Incidentally, a fairly similar argument comes up a lot in Harry Potter fics regarding the "heir of Slytherin" – that is to say, that given that Salazar Slytherin (ca. 10th century) still had surviving descendants in the 20th century (the Gaunt family), it was likely that a lot more people were descended from him than known officially (though, for obvious reasons, most of such people would probably have been non-magical).

  5. Q. Pheevr said,

    July 3, 2015 @ 12:26 pm

    I'm already an ancestor to no living humans, unless the ancestor-of relation is reflexive. (Note to self: Check Higginbotham (1983).)

  6. Eric P Smith said,

    July 3, 2015 @ 1:08 pm

    Any decent mathematician will define ancestor-of to be reflexive. Sorry, you'll have to wait a bit longer.
    (Couldn't resist that: no offence intended!)

  7. D.O. said,

    July 3, 2015 @ 2:07 pm

    Re: Charles de Gondi. I don't know the fella and his kin (never even heard of him before now), but some people tend to have sometimes children they are not ready to acknowledge. And as for the children themselves they have to be really wise to know their male ancestry.

  8. Rubrick said,

    July 3, 2015 @ 4:52 pm

    Munroe's source could also have been Dawkins (The Ancestor's Tale, I believe).

    In any case, thanks for covering this despite the lack of an obvious linguistic angle (other than similar techniques being used in historical linguistics). I love this stuff.

  9. Viseguy said,

    July 3, 2015 @ 11:21 pm

    Just spent the last 10 minutes trying to figure out if Ig denotes base-2 logarithm, what lg n denotes. There's something to be said for serif fonts, or eyes with long arms.

  10. MikeA said,

    July 4, 2015 @ 12:45 am

    What I'd like to know is which of the dozen or more candidates for U.S. president are descended from John Lackland, so I can get my bets down.

  11. J. Goard said,

    July 4, 2015 @ 1:18 am

    Being an ancestor to all living humans sure sounds like a lot more when you don't appreciate your contribution diluting toward zero. Perhaps you ought rather to consider the average fraction of "you" that future people will be!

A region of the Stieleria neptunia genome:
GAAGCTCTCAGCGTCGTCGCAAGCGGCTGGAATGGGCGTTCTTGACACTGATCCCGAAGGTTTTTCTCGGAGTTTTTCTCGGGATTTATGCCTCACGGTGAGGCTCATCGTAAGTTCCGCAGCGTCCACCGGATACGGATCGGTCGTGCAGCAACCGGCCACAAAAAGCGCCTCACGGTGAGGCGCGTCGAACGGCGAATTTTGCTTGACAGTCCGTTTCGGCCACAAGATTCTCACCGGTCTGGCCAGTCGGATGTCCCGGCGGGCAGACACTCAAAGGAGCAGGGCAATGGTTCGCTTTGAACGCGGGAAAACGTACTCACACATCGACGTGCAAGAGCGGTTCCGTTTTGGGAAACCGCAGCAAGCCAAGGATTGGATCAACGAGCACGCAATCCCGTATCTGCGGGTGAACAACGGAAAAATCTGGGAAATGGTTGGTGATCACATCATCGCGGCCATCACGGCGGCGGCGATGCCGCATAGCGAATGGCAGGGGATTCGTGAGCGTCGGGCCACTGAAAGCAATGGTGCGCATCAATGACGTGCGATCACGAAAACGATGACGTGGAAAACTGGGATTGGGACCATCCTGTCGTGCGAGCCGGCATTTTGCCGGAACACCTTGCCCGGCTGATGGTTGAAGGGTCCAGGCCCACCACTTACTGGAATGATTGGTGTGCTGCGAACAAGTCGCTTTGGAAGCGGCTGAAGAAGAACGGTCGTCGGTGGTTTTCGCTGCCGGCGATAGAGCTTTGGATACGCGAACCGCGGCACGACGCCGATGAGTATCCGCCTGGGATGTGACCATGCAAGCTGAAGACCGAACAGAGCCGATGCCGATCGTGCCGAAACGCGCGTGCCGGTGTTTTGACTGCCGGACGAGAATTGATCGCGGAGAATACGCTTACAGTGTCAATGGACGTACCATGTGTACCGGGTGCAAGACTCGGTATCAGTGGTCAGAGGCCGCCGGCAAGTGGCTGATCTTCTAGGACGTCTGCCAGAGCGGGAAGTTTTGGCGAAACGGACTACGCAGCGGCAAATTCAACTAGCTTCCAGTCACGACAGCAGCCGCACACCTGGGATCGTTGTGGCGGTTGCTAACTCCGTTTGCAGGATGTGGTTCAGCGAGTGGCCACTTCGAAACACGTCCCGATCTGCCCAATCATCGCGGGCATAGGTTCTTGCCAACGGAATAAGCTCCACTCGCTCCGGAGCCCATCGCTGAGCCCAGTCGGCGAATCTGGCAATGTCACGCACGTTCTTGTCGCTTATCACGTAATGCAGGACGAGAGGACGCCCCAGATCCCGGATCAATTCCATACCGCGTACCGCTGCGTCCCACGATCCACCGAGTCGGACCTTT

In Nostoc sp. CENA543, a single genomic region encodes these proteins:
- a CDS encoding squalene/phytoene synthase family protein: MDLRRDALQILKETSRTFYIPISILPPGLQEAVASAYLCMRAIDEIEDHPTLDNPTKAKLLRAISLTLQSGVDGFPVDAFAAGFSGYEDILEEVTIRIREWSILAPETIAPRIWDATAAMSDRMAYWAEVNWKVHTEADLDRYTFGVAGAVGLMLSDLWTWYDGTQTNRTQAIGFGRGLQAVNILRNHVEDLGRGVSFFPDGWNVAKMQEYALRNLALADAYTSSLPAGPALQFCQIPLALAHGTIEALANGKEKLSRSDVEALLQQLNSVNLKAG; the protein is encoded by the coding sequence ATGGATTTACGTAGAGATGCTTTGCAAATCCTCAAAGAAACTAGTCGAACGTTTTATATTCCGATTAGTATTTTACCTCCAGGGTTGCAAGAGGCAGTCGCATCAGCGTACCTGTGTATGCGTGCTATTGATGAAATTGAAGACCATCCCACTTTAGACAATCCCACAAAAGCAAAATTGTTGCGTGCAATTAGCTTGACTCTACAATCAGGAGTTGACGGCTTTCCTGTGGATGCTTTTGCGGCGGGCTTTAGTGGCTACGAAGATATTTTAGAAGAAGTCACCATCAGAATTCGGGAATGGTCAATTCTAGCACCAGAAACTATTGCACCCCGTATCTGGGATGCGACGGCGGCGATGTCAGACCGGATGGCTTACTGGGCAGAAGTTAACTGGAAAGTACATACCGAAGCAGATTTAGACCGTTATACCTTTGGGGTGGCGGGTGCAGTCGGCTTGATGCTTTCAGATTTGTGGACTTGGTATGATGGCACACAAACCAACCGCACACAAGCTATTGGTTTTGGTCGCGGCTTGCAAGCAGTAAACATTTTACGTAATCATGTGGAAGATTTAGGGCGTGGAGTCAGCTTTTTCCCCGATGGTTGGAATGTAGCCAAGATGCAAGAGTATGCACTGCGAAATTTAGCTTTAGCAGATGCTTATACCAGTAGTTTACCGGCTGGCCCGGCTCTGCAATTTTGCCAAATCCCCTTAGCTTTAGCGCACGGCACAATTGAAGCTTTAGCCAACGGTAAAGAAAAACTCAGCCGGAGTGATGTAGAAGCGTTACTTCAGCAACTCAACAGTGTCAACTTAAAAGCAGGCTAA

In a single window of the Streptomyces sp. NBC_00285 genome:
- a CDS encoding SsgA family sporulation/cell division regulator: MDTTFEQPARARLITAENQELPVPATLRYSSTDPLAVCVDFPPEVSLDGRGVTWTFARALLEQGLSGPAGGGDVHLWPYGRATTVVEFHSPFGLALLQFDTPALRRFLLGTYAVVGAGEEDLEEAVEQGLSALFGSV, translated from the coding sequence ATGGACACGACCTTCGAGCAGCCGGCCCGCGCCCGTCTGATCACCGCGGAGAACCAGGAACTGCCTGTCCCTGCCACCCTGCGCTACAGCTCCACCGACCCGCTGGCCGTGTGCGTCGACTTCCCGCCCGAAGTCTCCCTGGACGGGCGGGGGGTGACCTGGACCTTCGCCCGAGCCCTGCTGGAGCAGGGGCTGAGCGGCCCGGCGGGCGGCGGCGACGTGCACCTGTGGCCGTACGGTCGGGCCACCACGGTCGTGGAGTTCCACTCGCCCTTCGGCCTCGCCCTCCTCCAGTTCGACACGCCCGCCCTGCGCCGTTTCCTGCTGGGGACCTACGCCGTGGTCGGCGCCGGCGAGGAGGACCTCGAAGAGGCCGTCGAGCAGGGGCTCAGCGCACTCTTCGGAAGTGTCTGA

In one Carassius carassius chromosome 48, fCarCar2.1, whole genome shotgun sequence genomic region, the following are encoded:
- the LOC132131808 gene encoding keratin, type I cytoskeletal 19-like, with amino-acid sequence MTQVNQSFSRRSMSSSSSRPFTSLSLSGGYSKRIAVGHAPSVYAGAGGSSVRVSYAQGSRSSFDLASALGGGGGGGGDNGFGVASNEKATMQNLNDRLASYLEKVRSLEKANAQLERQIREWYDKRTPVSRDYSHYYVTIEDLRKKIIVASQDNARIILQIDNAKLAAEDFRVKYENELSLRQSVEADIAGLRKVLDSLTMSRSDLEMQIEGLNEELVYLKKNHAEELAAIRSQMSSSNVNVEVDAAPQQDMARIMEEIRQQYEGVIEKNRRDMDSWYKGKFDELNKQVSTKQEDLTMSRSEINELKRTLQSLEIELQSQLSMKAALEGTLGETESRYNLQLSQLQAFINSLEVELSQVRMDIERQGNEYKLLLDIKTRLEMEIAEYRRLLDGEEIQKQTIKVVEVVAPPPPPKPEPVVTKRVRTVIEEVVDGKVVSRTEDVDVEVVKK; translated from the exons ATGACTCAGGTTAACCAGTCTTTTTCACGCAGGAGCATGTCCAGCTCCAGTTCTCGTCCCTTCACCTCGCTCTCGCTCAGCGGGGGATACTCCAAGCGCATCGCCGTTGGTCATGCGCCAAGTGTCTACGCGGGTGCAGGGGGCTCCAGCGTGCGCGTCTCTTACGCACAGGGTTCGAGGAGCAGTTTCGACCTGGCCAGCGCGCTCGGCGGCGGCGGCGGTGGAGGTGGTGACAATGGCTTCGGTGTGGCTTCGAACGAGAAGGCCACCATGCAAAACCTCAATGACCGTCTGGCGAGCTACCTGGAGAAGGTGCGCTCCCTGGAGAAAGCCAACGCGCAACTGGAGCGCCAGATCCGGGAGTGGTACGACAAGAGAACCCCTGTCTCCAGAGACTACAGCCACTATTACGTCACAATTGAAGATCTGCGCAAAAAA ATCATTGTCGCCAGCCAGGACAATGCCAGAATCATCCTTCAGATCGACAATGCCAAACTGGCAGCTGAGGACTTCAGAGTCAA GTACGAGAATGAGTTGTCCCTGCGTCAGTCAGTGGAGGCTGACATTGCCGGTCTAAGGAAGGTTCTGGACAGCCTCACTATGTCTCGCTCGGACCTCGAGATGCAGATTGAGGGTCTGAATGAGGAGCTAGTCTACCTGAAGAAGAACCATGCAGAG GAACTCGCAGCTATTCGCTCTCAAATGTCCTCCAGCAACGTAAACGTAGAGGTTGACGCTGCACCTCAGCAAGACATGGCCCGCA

12. January First-of-May said,

    July 4, 2015 @ 9:26 am

    Charles de Gondi isn't particularly important himself, but the line of his wife, Antoinette d'Orleans, was supposed to inherit the Principality of Neuchatel (and the Duchy of Estouteville, but the problem with that one was more a question of weird inheritance laws).
    So, since that line died out in 1827, the claims passed to the descendants of Antoinette's younger sister Eleonore – by then the rulers of Monaco – who happened, in fact, to already have the Duchy claim anyway (while the Principality passed, back in the 1700s, to a very distant relative from a completely different line, apparently by popular opinion).
    And yes, the sources are careful to state "no legitimate descendants", but best I can figure out, there are no known illegitimate descendants either.
    That said, IIRC, basically the situation you described came up in the Lincoln case, so it's not that unlikely (of course, since nobody actually cared about the nonexistent Neuchatel claim, and in any case the 1820s didn't have the technology, we'll probably never know).

    If you didn't quite catch it from the article above: the answer is, probably all of them (as well as Barack Obama).
    I don't recall if there are any African-Americans in the running; if there are, chances are they probably still have the descent (from master-slave relations if nothing else), but might not be able to trace it directly. (Apparently there are some white candidates who don't have a known traceable descent either.)
    Reitweisner made a fairly complete listing of the 2008 candidates; some of these would still be active today.